Combining 3 inputs in one ANN

20May11

This is a 24 year backtest.
Our framework is best suited to backtest the variation of 2 parameters. That suits well to the human visual system that can spot ‘interesting’ areas mostly in 2D (as a 2D function projection to the third dimension). We have chosen the number of neurons (nNeurons) and the max epoch runs (maxEpoch) in this test.
We present performance measures PV (portfolio value), CAGR (annual growth), maxDD and PvMAPEfrMul (PV Mean Average Percentage Error From Multiplicative Approximation, the smaller the better) here. We used 200 days lookback periods.

ANN variations:
A. 1D inputs (weekDays), (T-0 %change), (T-1 %change)
B. 2D inputs: (weekDays, T-0 %change), (weekdays, T-1 %change), (T-0 %change, T-1 %change), (T-1 %change, T-0 %change)
C. 3D inputs: (weekDays, T-0 %change, T-1 %change)

These are 8 ANN types.
Each measurement used the following redundancy (randomness decrease)

nEnsembleMembers = 5
nEnsembleRepeat = 5;
nTest = 13;

It means that for each 8 tests, for each cell in the following excel tables, a PV chart was evaluated 13 times.
Considering, the excel table parameters (rows, columns) varied as
nNeurons: { 1, 2, 3, 4, };
maxEpoch: { 5, 13, 24, 49, 99 };

generating one excel table, required the evaluation of 13*4*5 = 260 PV charts.
One portfolio chart is 24 years, that is 24*250 = 6000 days, and on every day, we train 5 * 5 = 25 ANNs, so overall we have to train an ANN 260*6000*25= 39,000,000 times!
No wonder, it took about 8 hours to generate one excel table.
To run all the 8 experiments with different 1D, 2D, 3D inputs, it took 8 times 8 hours = 36 hours. As the computer is running only 16 hours per day (not at night), it took 4 days constant running on a 4-core Intel i7 950 machine.

Notes on backtesting method:
– using ANN alone (for only one day forecast) is not computation intensive (1 second), but backtesting anything with varying parameters… it takes an awful lot of time.
– we used a lot of redundancy: evaluating a forecast 5*5*13 times, but still, we couldn’t eliminate the randomness inherent in ANN.
– at first sight backesting the ANN(T-0 %change, T-1 %change) and ANN(T-1 %change, T-0 %change) versions appears to be a joke here. They should give equal results. We did we backtest them? We backtested them, because again: we wanted to be absolutely sure that our implementation is correct. If they don’t produce the same result, there is a bug somewhere.

PV (portfolio value):

CAGR (annual growth):

dStat:

maxDD:

PvMAPEfrMul (PV Mean Average Percentage Error From Multiplicative Approximation, the smaller the better):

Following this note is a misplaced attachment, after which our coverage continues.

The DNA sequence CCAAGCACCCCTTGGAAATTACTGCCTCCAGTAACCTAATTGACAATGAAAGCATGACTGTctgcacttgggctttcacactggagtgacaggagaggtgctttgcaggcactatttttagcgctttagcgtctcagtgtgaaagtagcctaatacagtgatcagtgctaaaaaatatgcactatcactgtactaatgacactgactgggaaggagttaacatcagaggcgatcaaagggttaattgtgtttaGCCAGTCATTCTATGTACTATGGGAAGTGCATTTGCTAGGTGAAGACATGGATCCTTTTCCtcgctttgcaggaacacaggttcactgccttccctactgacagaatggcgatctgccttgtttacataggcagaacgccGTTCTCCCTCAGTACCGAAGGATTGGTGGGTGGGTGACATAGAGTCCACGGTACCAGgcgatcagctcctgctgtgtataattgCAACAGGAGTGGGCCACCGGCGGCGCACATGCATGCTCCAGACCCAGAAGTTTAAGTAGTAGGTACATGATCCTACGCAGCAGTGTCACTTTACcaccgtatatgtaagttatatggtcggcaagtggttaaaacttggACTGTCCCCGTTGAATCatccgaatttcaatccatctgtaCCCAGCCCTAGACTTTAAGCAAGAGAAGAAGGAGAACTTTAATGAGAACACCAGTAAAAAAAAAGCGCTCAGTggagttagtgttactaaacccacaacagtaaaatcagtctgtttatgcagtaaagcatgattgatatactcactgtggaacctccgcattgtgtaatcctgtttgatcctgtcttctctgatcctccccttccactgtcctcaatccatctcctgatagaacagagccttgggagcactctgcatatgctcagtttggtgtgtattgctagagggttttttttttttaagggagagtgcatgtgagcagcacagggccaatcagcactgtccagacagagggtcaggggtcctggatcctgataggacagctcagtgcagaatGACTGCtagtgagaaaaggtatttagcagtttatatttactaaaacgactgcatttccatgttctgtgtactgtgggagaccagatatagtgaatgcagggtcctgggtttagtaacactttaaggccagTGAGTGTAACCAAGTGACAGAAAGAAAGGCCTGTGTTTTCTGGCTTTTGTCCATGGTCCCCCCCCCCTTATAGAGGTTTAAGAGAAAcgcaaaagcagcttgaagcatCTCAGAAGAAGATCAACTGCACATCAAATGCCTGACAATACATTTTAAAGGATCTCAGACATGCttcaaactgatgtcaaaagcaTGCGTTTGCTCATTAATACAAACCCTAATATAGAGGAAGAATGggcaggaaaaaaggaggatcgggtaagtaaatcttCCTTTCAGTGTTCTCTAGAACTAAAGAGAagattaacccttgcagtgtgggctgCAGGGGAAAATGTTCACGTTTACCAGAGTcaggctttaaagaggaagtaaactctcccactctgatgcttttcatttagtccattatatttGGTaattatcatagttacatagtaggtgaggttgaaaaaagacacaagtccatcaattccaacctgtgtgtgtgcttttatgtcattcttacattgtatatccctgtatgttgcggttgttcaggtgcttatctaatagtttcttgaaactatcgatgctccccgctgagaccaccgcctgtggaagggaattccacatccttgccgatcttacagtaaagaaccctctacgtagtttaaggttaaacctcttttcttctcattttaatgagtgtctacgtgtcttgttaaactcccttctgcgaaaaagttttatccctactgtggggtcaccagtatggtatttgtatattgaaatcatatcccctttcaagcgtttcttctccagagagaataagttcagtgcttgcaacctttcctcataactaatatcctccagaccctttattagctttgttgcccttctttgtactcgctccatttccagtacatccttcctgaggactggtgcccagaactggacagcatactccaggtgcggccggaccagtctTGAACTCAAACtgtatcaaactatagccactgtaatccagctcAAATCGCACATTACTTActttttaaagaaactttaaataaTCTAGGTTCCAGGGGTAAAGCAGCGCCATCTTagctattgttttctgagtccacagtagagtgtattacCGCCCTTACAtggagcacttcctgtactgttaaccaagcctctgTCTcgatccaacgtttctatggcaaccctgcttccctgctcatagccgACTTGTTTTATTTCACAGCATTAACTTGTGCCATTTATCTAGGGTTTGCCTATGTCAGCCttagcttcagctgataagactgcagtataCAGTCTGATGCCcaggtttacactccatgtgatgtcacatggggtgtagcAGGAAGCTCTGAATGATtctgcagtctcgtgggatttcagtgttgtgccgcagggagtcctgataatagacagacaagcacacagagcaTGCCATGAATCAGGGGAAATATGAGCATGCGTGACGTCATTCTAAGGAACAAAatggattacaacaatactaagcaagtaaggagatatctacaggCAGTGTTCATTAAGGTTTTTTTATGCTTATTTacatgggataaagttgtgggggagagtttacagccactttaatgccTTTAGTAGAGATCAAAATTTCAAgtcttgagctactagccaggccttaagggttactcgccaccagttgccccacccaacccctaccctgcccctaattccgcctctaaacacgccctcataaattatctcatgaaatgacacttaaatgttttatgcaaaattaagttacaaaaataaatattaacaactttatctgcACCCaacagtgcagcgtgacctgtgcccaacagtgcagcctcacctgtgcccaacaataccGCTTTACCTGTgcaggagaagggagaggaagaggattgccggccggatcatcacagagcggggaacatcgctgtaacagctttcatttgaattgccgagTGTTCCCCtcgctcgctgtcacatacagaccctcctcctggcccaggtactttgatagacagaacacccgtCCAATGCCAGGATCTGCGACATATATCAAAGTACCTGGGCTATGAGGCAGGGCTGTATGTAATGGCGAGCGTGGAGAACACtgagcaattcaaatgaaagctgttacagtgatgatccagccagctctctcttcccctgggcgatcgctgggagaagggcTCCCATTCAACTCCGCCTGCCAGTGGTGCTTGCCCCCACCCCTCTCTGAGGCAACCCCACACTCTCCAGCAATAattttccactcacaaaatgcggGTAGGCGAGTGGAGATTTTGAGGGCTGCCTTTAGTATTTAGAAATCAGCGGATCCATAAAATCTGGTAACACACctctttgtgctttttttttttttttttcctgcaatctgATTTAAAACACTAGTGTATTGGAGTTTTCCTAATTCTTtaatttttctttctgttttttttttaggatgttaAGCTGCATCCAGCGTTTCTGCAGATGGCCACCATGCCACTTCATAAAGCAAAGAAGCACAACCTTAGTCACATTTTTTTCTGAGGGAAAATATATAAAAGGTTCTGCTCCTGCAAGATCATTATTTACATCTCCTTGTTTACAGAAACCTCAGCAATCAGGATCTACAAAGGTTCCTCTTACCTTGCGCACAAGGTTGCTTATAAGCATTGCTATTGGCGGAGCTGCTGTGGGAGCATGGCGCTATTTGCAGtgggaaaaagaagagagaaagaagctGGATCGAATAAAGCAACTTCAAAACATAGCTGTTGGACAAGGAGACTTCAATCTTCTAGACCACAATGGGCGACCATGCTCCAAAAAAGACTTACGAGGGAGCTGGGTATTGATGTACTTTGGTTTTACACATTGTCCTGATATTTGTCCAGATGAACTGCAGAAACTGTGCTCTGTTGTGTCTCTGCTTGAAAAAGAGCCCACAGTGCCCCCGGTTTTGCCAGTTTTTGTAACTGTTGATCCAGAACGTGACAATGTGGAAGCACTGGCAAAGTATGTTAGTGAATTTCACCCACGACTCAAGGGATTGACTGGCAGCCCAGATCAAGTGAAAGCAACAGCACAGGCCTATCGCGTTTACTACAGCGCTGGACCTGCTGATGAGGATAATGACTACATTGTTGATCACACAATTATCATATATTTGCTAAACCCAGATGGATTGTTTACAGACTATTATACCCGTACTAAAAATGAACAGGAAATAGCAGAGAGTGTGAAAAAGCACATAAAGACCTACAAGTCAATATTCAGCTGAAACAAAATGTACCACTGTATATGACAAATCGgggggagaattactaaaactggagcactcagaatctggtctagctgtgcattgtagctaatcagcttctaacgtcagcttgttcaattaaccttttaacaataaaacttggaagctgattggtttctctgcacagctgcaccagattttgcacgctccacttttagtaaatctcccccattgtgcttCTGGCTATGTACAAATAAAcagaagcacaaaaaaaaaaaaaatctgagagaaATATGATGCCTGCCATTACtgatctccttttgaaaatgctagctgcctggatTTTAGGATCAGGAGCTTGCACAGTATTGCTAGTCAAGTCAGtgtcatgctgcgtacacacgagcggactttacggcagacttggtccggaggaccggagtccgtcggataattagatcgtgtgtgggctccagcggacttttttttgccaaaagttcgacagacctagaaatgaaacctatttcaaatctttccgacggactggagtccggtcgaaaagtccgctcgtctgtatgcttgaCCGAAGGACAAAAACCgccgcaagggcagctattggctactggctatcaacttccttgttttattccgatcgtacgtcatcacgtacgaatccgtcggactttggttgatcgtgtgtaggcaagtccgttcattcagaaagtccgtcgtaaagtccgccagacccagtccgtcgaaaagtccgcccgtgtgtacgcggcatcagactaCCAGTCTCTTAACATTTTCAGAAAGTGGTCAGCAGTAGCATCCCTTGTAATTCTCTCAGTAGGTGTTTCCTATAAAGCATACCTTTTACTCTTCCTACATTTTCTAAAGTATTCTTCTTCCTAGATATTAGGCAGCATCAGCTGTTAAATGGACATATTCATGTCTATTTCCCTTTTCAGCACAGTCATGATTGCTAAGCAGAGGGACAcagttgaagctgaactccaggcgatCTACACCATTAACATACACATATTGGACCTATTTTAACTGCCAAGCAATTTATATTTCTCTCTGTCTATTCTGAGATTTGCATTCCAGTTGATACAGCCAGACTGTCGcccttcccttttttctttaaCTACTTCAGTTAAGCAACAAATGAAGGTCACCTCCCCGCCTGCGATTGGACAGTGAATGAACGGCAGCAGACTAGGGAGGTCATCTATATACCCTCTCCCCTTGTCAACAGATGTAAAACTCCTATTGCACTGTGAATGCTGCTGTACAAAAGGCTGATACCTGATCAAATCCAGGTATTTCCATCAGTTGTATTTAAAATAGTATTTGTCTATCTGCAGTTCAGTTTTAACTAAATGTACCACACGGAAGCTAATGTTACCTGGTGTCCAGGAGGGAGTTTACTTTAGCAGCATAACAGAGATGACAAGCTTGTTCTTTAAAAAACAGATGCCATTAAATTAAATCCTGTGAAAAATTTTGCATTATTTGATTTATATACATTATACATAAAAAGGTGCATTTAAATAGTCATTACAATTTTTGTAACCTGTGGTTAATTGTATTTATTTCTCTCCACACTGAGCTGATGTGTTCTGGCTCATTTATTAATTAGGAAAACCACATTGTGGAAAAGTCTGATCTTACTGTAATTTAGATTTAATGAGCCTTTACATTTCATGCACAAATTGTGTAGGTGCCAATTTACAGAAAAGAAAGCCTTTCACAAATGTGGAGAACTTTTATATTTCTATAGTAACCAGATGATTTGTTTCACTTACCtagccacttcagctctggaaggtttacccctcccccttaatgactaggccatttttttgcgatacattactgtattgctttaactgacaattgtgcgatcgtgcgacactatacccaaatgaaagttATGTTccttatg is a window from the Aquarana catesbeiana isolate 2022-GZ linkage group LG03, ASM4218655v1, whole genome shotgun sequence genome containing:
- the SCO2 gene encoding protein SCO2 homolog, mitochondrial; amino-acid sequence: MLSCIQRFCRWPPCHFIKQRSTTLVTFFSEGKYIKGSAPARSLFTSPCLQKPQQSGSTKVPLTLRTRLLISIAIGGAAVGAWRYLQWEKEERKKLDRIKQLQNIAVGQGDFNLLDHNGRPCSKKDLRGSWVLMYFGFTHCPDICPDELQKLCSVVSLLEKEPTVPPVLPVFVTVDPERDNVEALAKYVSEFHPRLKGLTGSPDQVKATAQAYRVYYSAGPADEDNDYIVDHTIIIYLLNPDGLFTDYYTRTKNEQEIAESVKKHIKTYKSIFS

(for explanation: see the definition in one of the previous post)

As in illustration, we show one of the best portfolio here generated by the 2D ANN(T-0, T-1) strategy.
Note that forecasts and portfolios are quite random.
So, don’t pay too much attention into this specific chart.
(click on the image to see it properly)

Notes:
– the dayOfTheweek hasn’t got too much forecast power. (we expected more, so it is a little disappointment). However, note that even if it is not an excellent strategy, it is not bad either. The dStat is about 54%, which is much better than a random monkey predictor. It can also achieve a 49% maxDD, which is quite good, because the Buy&Hold strategy on the RUT had 60% maxDD. So, even if its PV is the same as the 5.58 PV of the B&H, we may opt to use this ANN, because it is less risky than B&H. So, we contend that the weekDay input has ‘some’ predictive power, but not enough to play it profitable as a standalone strategy. However, it can be a good addition to another profitable system.

– the ANN(T-0 %change, T-1 %change) and ANN(T-1 %change, T-0 %change) versions give similar results. It is consistent with our expectation.

– 2D vs. 3D war:
+ the ANN(weekDays, T-0 %change, T-1 %change) is a little bit better (really, only slightly, but it is not worse) than the ANN(weekDays, T-0 %change), so, it seems that it was worth to add an additional input (T-1) to the 2 dimensional input. So, it seems that adding more input is better!!!
+ the ANN(weekDays, T-0 %change, T-1 %change) is worse than the ANN(T-0 %change, T-1 %change), so it seems that adding another additional input (weekDay) was not a good idea. So, it seems that adding more input is not better!!! (Note the contradiction to the previous point)